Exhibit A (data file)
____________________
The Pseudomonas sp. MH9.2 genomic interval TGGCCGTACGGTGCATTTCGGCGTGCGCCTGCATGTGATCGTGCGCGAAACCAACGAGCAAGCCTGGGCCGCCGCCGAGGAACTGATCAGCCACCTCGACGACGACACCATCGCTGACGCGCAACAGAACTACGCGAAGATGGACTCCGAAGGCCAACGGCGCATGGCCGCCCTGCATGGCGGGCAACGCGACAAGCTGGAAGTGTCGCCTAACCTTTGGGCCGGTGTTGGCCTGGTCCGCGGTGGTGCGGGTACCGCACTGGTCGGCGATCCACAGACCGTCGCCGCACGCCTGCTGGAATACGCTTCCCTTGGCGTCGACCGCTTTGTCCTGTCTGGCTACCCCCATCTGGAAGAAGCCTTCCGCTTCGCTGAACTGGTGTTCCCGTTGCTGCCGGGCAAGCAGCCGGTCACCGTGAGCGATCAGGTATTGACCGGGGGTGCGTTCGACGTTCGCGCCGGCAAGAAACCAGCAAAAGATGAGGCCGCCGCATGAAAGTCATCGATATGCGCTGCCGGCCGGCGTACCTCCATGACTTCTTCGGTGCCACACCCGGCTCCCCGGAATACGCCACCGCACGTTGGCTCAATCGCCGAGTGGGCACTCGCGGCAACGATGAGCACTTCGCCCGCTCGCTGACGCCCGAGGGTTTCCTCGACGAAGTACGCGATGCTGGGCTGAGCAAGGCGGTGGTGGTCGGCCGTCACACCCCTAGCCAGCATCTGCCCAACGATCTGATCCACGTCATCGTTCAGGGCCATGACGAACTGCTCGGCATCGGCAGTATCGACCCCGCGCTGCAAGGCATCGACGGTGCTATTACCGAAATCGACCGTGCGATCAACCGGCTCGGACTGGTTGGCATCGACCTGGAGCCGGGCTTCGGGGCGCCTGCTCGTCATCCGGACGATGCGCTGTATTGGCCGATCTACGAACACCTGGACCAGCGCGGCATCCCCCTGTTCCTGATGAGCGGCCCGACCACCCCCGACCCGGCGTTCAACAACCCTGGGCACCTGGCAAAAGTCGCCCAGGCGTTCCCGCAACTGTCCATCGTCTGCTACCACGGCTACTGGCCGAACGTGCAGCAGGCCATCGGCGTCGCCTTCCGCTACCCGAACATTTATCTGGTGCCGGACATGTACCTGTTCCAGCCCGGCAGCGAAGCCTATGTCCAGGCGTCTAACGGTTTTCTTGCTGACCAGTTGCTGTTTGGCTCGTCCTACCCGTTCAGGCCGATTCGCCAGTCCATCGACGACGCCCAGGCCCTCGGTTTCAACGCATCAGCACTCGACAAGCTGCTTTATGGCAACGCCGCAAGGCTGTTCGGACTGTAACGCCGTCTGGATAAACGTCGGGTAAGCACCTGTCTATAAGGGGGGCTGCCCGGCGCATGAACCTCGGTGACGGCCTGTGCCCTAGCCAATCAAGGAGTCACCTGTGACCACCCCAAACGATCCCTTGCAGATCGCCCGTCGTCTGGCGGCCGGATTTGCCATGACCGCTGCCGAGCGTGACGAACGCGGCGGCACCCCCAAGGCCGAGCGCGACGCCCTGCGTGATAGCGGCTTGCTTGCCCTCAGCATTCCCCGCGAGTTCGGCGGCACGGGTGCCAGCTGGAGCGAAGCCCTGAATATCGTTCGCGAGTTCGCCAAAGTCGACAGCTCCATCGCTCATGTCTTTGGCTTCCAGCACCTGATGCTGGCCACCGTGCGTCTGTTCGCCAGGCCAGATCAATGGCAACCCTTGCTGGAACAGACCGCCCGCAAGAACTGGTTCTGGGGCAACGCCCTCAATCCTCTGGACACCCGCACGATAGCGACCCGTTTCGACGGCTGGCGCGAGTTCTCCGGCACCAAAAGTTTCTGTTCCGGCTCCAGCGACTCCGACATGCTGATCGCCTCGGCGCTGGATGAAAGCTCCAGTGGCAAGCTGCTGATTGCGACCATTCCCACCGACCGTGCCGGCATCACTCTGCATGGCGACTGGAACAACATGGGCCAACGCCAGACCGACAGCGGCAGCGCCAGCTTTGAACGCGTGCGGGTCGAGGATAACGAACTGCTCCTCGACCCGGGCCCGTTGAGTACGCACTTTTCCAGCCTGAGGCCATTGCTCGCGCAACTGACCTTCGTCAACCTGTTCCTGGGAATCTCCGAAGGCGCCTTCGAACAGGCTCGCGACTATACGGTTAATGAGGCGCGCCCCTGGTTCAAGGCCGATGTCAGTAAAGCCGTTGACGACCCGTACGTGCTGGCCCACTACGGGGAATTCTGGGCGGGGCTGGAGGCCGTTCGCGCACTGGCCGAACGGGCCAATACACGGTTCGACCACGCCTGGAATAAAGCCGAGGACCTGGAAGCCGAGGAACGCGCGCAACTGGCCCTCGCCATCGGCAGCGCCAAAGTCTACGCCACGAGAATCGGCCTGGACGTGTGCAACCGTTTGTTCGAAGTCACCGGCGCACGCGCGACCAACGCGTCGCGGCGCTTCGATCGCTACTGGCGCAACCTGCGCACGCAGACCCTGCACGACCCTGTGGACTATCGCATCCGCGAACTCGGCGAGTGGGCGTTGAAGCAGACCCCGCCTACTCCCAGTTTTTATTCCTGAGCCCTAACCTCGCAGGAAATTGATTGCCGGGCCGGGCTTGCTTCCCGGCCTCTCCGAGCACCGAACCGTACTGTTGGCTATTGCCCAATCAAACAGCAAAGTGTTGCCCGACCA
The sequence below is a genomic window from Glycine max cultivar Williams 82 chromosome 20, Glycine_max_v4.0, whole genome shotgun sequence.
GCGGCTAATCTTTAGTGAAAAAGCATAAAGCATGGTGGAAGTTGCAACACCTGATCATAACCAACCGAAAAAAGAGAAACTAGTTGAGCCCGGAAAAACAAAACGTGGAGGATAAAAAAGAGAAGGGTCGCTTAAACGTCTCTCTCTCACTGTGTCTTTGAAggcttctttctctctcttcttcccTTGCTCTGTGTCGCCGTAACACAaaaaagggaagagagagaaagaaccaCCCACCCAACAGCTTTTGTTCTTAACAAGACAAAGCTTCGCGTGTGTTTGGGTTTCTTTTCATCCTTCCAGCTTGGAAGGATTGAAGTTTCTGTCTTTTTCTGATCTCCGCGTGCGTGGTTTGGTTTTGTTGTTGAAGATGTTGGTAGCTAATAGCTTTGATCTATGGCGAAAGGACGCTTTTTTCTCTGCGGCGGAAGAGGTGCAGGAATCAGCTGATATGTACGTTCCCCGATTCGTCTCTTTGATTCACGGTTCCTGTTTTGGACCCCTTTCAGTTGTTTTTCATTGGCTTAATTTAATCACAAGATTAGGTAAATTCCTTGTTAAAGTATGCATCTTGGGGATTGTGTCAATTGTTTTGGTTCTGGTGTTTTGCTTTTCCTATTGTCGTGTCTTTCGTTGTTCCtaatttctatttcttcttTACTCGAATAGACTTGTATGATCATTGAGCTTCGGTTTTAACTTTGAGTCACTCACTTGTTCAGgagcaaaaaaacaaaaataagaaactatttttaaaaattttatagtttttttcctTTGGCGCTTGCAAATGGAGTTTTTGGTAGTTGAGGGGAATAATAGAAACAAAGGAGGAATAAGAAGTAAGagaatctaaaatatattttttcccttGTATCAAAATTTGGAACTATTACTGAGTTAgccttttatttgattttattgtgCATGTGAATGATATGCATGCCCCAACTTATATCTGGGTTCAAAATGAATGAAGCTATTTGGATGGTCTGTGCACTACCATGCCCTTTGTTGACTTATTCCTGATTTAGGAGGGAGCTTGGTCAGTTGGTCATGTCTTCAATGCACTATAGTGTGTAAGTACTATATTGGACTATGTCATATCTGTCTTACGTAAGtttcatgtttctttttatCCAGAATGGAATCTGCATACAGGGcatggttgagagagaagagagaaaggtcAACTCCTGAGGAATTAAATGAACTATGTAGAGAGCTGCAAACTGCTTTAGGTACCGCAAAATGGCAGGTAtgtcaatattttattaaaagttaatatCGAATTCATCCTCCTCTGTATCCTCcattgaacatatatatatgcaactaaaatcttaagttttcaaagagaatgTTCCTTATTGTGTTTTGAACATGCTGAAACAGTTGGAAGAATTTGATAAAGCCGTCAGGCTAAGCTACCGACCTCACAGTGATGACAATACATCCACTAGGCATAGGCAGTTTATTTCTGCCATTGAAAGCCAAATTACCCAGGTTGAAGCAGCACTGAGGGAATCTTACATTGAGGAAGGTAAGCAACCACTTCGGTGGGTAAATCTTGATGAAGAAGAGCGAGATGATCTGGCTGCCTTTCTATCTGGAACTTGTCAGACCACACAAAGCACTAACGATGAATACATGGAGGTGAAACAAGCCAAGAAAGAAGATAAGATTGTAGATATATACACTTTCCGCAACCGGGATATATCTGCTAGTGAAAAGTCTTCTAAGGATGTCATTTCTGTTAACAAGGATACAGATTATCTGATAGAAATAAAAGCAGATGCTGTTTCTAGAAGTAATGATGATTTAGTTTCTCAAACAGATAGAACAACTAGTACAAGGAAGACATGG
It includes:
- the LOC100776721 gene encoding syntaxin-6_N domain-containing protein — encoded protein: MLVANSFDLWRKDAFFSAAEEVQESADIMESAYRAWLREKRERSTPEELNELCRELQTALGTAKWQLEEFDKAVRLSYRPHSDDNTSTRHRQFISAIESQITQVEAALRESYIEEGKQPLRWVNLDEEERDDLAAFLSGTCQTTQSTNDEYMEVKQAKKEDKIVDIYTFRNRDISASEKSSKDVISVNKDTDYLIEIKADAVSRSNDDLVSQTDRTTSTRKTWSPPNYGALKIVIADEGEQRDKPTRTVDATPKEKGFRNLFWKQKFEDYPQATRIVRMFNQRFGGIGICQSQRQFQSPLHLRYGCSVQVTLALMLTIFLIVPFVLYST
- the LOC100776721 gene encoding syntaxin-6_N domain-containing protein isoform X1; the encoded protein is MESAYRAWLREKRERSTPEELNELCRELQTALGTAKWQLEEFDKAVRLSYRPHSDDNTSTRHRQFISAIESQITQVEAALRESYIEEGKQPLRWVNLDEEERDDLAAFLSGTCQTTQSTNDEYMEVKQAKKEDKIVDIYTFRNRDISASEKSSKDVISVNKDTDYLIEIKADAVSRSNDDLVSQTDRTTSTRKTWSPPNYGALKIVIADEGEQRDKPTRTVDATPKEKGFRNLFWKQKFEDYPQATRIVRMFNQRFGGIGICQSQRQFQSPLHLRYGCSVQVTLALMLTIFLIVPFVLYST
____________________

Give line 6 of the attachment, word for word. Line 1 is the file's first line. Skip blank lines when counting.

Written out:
- the LOC100776721 gene encoding syntaxin-6_N domain-containing protein isoform X1; the encoded protein is MESAYRAWLREKRERSTPEELNELCRELQTALGTAKWQLEEFDKAVRLSYRPHSDDNTSTRHRQFISAIESQITQVEAALRESYIEEGKQPLRWVNLDEEERDDLAAFLSGTCQTTQSTNDEYMEVKQAKKEDKIVDIYTFRNRDISASEKSSKDVISVNKDTDYLIEIKADAVSRSNDDLVSQTDRTTSTRKTWSPPNYGALKIVIADEGEQRDKPTRTVDATPKEKGFRNLFWKQKFEDYPQATRIVRMFNQRFGGIGICQSQRQFQSPLHLRYGCSVQVTLALMLTIFLIVPFVLYST